The American Medical Association recently proposed that all individuals making more than $50,000 per year be required to purchase health insurance. The proposal includes tax penalties for individuals who don’t purchase health insurance as well as tax credits and subsidies to assist lower-income individuals in purchasing policies. “The AMA just took a huge step toward supporting universal health care for all Americans,” said Dr. Jack Lewin, executive vice president of the California Medical Association, which sponsored the proposal. “Historically, the AMA has supported voluntary approaches, but never a mandate.” Although Congress or state legislatures would need to enact laws to mandate health insurance coverage, the AMA’s lobbying efforts have been effective in gaining government support for its policy statements in the past.
Estimates from 2004 indicate that about 45 million people in the United States are without health insurance. According to the AMA’s suggestion, reforms in the insurance markets should also be made to keep plans affordable.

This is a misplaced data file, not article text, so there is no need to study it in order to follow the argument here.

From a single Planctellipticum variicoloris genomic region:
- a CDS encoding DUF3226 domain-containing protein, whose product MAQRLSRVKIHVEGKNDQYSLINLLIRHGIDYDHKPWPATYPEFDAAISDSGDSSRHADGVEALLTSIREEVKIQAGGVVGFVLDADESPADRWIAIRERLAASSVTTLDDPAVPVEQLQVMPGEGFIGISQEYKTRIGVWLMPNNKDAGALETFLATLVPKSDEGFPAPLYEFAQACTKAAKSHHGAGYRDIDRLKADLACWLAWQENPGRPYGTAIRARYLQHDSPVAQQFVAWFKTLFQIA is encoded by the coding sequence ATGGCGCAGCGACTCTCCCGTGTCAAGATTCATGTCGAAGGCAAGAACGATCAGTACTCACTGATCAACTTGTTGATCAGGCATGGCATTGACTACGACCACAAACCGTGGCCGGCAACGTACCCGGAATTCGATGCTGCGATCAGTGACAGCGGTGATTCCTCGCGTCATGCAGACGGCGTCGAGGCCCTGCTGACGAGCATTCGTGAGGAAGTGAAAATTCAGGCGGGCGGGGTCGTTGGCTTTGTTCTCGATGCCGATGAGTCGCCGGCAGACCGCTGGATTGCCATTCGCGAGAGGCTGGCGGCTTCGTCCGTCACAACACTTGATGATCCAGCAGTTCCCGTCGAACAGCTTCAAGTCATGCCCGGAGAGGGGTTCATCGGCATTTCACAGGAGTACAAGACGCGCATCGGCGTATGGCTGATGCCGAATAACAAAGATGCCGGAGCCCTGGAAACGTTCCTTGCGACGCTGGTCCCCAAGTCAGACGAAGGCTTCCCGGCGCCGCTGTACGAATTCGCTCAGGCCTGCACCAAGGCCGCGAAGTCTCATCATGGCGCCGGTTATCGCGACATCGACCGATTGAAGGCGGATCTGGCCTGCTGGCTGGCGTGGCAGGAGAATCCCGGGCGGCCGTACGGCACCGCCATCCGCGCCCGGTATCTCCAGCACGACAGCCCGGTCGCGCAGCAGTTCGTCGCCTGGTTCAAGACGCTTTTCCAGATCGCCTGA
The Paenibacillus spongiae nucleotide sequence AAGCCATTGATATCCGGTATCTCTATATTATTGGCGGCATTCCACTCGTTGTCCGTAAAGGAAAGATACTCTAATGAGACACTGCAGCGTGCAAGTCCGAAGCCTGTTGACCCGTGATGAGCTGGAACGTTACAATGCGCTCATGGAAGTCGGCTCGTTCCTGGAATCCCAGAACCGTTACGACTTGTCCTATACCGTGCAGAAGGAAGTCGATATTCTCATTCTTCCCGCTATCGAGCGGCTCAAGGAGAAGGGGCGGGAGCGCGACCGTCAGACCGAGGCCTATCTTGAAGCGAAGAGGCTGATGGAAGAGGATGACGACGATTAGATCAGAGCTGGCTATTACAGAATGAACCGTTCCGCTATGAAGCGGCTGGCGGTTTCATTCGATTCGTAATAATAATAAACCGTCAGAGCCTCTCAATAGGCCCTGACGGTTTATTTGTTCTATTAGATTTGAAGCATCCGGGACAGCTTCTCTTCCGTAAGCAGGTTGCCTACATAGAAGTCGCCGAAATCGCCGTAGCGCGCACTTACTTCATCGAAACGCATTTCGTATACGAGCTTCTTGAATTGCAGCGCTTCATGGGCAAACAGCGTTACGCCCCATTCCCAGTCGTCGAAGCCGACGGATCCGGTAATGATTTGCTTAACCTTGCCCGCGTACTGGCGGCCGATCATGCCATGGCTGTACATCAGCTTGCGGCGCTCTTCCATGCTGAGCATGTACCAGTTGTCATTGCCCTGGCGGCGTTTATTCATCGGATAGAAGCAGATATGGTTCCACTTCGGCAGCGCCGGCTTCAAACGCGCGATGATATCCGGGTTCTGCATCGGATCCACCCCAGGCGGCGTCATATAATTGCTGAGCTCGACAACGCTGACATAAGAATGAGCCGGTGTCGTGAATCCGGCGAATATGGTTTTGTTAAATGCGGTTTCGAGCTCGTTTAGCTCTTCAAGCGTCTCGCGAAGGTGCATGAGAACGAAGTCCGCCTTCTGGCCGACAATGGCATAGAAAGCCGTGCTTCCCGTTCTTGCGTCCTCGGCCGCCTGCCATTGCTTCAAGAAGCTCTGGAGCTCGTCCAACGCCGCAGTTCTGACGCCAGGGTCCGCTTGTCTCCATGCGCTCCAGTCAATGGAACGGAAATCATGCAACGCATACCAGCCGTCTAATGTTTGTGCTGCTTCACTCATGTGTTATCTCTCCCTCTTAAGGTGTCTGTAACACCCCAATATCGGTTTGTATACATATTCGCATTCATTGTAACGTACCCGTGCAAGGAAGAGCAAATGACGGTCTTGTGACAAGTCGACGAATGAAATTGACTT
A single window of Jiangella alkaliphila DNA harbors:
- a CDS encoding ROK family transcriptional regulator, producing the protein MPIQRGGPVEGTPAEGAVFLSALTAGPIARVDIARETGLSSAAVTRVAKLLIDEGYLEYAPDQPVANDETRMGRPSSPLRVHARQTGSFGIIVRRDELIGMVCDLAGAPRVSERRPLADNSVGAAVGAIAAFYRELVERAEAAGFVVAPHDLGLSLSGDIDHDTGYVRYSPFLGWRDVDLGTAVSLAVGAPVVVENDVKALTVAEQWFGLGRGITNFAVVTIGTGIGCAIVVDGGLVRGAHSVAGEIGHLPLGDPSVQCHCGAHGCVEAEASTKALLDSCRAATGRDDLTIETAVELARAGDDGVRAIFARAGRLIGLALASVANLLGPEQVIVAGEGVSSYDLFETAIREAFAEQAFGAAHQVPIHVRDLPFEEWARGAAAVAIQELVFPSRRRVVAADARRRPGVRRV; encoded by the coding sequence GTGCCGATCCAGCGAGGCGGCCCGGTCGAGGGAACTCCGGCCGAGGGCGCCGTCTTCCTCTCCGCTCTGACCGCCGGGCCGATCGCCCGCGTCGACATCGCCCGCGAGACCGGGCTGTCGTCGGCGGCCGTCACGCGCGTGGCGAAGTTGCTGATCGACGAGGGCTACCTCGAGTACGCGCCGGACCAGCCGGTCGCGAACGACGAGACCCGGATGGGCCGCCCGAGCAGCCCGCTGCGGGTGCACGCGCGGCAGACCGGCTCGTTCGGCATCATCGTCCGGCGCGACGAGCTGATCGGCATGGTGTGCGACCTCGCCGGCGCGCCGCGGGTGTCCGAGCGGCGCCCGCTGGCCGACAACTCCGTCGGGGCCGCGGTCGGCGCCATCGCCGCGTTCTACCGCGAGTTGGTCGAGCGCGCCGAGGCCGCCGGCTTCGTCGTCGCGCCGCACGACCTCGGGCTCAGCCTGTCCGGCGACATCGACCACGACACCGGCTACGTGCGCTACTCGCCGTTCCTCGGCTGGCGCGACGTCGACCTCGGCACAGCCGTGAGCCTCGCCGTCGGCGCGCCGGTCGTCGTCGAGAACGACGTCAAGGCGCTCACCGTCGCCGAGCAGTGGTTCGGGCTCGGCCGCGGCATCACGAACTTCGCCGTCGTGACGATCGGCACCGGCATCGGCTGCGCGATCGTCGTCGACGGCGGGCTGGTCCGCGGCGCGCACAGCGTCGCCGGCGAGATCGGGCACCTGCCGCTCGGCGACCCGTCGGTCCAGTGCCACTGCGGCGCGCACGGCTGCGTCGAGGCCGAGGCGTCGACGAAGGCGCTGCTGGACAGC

Health policy experts are also in favor of the individual mandate for health insurance. “It’s really amazing how quickly the individual mandate went from an occasional discussion among policy wonks to something advocated by major players, such as the AMA,” said Paul Ginsburg, president of the Center for Studying Health System Change, a nonpartisan research group in Washington. “Broader acceptance of this idea may be the key to government’s moving more aggressively to expand health insurance coverage.”